When either of CPU1 or CPU2 wishes to access the external memory 102, the accessing CPU simply provides the desired address(es) to the respective memory controller (i.e., the memory controller 104 or 106). If a write operation is involved, the accessing CPU also provides the data to be written to the external memory 102. In any case, no request-and-grant handshake needs to take place between the accessing CPU and the respective memory controller because the respective memory controller is dedicated to the accessing CPU. When the accessing CPU's time slot begins, the arbiter 110 sends an enabling signal to the respective memory controller and causes the multiplexer 108 to multiplex the control signals from that memory controller to the external memory 102. Typically, a “ready” or “data available” or “wait” signal is used to indicate when the current data transfer (data written or data read) is complete. This allows the CPU to access the data without having to know the exact latency. Thereafter, the memory operation proceeds as normal until the time slot expires, and the process is repeated in the next CPU's time slot.

To ensure that the data for each of CPU1 and CPU2 is protected, in some embodiments of the invention, the arbiter 110 may include registers (not expressly shown) that contain memory parameters for each of CPU1 and CPU2. The registers may define, for example, which areas of the external memory 102 are accessible by what CPU, and which areas of the external memory 102 are accessible by both CPUs. When a memory controller receives the desired address(es) from a CPU, the memory controller forwards the received address information to the arbiter 110. The arbiter 110 thereafter checks the address information against information stored in the registers of the arbiter 110 and determines whether the CPU has permission to access that area of the external memory 102. If yes, then the arbiter 110 allows the memory operation to proceed as normal. If no, the arbiter 110 disables the memory controller and an error condition is reported to the CPU.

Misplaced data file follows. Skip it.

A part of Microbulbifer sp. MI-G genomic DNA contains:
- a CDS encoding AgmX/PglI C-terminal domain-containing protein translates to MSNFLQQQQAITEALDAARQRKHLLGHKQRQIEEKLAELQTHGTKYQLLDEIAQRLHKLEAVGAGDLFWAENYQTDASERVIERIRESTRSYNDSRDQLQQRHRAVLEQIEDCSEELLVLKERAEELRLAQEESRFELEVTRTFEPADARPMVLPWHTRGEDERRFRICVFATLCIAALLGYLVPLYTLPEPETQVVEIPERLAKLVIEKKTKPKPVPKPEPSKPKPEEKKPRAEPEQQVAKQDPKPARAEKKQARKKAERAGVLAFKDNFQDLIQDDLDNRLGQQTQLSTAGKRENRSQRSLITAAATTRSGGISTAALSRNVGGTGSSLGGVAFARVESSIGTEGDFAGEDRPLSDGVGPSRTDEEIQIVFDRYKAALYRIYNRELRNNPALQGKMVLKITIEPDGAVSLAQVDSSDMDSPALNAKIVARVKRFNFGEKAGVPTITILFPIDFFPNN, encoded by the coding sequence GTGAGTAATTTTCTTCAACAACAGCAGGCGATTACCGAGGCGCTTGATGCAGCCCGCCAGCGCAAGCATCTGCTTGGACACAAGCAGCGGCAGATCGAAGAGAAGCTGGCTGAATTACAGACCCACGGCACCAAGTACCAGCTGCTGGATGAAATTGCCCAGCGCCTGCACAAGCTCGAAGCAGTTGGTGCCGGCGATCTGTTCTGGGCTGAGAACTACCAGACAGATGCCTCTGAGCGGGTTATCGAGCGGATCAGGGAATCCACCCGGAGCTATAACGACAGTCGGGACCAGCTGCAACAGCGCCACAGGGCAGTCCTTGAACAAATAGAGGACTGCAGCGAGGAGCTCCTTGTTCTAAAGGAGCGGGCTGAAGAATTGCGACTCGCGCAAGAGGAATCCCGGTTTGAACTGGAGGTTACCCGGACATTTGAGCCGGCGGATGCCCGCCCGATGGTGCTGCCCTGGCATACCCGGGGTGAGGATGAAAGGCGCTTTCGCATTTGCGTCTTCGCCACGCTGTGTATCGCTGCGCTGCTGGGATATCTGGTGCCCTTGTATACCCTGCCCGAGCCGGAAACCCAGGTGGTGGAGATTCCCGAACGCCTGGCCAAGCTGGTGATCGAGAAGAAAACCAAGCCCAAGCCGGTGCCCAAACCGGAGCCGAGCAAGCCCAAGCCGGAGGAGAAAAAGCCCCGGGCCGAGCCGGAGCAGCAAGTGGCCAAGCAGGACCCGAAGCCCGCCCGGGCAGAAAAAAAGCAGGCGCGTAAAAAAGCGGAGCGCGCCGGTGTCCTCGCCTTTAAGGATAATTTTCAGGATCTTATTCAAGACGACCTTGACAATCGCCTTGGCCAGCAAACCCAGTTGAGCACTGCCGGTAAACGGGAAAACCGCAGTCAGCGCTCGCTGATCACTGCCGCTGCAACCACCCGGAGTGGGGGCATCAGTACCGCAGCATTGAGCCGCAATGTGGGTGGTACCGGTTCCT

In some embodiments of the invention, the arbiter 110 may also include a refresh function for the external memory 102. Such memory refresh functions are well known to persons having ordinary skill in the art and will not be described further. As another option, the refresh function may reside on one of the CPUs, for example, the CPU to which the arbiter 110 is connected, and is performed during the CPU's memory-access time slot.

Although only two CPUs are shown in FIG. 1, persons having ordinary skill in the art will understand that additional CPUs may be added as needed. Moreover, although a separate memory controller is shown for each CPU, the ordinarily skilled artisan will recognize a single memory controller may also be used, as described below.

Referring now to FIG. 2, a memory interface 200 for use with a single memory controller is shown. The memory interface 200 is similar to the memory interface 100 of FIG. 1 in that it connects a first CPU (CPU 1) and a second CPU (CPU2) to a single external memory 202. However, instead of a separate memory controller for each of CPU1 and CPU2, the memory interface 200 includes a single memory controller 204 for both of CPU1 and CPU2. A multiplexer 206 multiplexes each CPU along with the clock signal for that CPU to the memory controller 204. As before, no request-and-grant handshake is needed between the CPUs and the memory controller 204, since the memory controller is effectively dedicated to a single CPU by virtue of the multiplexer 206. An arbiter 208 controls which one of CPUs is multiplexed by the multiplexer 206 to the memory controller 204 on a time slot basis.

To overcome the problem of different clock domains (and potentially reduced bandwidth), the clocks used by the memory controller 204 are selected from the accessing CPUs. Thus, the logic in the memory controller 204 will run synchronously with the accessing CPU, even if CPU1 and CPU2 are running asynchronously relative to one another.

Another difference between FIG. 2 and FIG. 1 is that, in FIG. 2, the area equaling that of one memory controller per CPU is saved. Also, the control functionality of the memory itself (e.g., bank select, etc) may be simpler when there is only one memory controller. On the other hand, use of multiple memory controllers as in FIG. 1 may have an advantage in that it keeps the state of the memory controllers when another CPU is given access.